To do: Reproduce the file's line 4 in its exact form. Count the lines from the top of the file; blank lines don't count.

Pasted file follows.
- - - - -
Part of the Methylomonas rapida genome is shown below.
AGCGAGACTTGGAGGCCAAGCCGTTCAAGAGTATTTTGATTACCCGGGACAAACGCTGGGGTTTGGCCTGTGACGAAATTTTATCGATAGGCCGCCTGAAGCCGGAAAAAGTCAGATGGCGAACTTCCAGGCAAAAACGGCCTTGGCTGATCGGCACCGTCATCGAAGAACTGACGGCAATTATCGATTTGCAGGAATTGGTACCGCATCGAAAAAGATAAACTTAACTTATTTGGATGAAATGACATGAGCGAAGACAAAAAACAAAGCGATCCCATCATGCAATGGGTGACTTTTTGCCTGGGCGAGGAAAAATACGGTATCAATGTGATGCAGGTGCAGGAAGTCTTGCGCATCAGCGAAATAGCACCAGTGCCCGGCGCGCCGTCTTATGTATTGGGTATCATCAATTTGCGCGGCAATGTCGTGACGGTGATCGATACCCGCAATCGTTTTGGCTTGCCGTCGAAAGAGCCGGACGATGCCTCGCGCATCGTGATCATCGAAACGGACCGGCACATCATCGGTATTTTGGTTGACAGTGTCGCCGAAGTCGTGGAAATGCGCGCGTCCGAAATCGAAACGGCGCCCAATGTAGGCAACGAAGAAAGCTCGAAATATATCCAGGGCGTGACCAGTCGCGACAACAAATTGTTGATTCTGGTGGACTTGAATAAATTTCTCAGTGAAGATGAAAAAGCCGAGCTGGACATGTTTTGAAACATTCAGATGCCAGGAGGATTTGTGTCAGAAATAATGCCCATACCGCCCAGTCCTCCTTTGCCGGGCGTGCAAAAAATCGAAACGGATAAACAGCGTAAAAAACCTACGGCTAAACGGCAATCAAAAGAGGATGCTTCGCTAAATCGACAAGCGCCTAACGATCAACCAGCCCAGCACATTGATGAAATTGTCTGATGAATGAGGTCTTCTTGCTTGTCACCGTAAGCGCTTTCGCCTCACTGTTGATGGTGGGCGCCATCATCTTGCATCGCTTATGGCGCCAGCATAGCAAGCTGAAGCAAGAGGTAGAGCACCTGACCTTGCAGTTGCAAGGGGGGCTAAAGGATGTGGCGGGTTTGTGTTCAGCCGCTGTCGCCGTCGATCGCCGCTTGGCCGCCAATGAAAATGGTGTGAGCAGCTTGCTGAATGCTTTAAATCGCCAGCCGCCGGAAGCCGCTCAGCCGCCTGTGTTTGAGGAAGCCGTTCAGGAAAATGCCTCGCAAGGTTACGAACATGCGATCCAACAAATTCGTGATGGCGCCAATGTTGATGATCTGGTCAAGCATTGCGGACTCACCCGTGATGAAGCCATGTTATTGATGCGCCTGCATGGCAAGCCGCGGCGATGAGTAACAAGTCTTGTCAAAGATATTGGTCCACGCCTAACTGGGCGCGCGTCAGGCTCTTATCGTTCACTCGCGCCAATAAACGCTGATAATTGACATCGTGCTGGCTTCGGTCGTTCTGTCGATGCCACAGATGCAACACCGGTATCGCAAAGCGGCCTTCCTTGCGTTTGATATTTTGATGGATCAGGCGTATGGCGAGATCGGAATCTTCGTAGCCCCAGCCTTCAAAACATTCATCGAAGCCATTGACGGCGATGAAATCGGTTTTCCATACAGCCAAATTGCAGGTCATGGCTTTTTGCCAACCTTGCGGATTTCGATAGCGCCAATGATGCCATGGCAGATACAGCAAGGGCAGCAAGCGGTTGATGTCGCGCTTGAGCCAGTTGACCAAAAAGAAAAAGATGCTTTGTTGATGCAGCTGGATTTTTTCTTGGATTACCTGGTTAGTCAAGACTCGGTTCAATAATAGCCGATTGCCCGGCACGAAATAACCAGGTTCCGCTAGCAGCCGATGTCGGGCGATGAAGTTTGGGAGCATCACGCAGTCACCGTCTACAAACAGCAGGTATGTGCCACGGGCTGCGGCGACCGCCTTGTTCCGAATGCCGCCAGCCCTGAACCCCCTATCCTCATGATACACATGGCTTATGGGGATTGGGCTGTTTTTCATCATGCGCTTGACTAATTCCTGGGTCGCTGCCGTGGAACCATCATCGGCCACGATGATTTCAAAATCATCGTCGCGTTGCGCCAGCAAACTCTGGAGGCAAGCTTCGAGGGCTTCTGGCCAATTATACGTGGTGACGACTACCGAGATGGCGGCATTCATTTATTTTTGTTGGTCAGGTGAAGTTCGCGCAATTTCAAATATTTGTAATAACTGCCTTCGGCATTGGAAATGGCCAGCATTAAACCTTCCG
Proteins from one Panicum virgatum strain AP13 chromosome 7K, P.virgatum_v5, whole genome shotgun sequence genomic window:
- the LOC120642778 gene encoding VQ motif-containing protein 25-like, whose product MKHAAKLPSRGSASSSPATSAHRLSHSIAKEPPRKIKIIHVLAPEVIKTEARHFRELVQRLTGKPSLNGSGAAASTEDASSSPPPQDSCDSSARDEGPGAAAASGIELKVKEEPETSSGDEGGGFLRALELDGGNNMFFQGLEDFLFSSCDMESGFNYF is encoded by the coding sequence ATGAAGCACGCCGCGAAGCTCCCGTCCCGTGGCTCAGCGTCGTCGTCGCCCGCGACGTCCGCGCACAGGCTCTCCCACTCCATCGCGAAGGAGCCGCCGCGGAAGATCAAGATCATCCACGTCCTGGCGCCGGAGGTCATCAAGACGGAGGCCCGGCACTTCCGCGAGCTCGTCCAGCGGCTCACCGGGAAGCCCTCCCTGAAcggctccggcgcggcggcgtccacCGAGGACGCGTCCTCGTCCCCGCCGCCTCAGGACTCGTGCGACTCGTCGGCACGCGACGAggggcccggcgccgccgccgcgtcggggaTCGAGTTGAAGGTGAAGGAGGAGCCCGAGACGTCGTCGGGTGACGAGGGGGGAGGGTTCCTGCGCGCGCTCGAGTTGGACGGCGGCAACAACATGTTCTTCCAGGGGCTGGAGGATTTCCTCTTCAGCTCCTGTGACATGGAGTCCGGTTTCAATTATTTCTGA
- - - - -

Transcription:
- the LOC120642778 gene encoding VQ motif-containing protein 25-like, whose product MKHAAKLPSRGSASSSPATSAHRLSHSIAKEPPRKIKIIHVLAPEVIKTEARHFRELVQRLTGKPSLNGSGAAASTEDASSSPPPQDSCDSSARDEGPGAAAASGIELKVKEEPETSSGDEGGGFLRALELDGGNNMFFQGLEDFLFSSCDMESGFNYF is encoded by the coding sequence ATGAAGCACGCCGCGAAGCTCCCGTCCCGTGGCTCAGCGTCGTCGTCGCCCGCGACGTCCGCGCACAGGCTCTCCCACTCCATCGCGAAGGAGCCGCCGCGGAAGATCAAGATCATCCACGTCCTGGCGCCGGAGGTCATCAAGACGGAGGCCCGGCACTTCCGCGAGCTCGTCCAGCGGCTCACCGGGAAGCCCTCCCTGAAcggctccggcgcggcggcgtccacCGAGGACGCGTCCTCGTCCCCGCCGCCTCAGGACTCGTGCGACTCGTCGGCACGCGACGAggggcccggcgccgccgccgcgtcggggaTCGAGTTGAAGGTGAAGGAGGAGCCCGAGACGTCGTCGGGTGACGAGGGGGGAGGGTTCCTGCGCGCGCTCGAGTTGGACGGCGGCAACAACATGTTCTTCCAGGGGCTGGAGGATTTCCTCTTCAGCTCCTGTGACATGGAGTCCGGTTTCAATTATTTCTGA